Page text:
As the name implies, in a single-name CDS the underlying asset or reference obligation is a bond of one particular issuer or reference entity. You may hear people say that a CDS is a "bilateral contract." This just means that there are two sides to the swap trade: a buyer of protection and a seller of protection. If the reference entity of a credit default swap experiences what is known as a credit event (such as a bankruptcy or downgrade), the buyer of protection (who pays a premium for that protection) can receive payment from the seller of protection. This is desirable because the price of those bonds will experience a decrease in value due to the negative credit event. There is also the option of physical, rather than cash, trade settlement, in which the underlying bond or reference obligation actually changes hands, from the buyer of protection to the seller of protection.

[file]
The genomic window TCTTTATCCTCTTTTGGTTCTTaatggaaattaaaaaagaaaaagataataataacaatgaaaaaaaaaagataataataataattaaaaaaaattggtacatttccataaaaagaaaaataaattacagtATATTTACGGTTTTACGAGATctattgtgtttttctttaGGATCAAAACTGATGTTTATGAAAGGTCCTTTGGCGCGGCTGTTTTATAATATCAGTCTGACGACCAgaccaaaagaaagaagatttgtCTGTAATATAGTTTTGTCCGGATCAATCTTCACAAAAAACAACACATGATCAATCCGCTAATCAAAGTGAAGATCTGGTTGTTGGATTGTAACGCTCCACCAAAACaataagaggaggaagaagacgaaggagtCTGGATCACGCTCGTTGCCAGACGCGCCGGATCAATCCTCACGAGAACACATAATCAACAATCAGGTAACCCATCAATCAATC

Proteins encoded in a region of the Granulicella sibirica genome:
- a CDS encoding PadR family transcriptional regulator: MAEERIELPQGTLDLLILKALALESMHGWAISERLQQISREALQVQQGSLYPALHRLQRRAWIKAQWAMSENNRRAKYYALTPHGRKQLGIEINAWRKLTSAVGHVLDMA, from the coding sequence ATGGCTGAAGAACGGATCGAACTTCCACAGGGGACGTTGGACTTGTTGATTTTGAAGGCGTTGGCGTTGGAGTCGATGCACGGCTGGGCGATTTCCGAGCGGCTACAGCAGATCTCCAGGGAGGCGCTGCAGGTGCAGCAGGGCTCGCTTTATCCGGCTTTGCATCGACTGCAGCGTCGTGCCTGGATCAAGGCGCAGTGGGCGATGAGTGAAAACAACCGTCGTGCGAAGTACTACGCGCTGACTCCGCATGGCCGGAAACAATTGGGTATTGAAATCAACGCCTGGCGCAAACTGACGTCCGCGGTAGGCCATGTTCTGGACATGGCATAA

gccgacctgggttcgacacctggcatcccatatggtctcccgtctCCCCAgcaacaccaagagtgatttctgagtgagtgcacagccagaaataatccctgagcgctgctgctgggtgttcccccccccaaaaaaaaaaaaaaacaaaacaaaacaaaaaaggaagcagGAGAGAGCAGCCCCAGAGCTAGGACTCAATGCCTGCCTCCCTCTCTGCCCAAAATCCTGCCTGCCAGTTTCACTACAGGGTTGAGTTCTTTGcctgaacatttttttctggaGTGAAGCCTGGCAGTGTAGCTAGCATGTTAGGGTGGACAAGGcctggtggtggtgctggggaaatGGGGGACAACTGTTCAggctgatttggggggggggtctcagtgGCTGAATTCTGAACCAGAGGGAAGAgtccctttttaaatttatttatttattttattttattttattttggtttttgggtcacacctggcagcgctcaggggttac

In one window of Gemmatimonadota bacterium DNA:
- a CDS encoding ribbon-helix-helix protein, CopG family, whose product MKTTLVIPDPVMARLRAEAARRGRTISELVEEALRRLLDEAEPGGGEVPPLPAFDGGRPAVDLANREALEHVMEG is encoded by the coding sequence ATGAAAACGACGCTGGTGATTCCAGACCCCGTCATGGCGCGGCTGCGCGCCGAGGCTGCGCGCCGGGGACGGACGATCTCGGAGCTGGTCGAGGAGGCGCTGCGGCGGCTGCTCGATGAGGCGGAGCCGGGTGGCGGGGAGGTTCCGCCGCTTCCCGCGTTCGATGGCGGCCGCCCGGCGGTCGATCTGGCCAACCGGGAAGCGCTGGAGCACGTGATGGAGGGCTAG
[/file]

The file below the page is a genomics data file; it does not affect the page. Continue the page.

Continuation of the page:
What can be a little confusing but important to remember is that, with CDSs, buying protection is a short, and selling protection is a long. This is because buying protection is synonymous with selling the reference obligation. The market value of the buy protection leg acts like a short, in that as the price of the CDS goes down, the market value of the trade goes up. The opposite is true of the sell protection leg.

The Major Indexes

The major tradable indexes include CDX, ABX, CMBX, and LCDX. The CDX indexes are broken out between investment grade (IG), high yield (HY), high volatility (HVOL), crossover (XO) and emerging market (EM). For example, the CDX.NA.HY is an index based on a basket of North American (NA) single-name high-yield CDSs. The crossover index includes names that are split rated, meaning they are rated "investment grade" by one agency and "below investment grade" by another.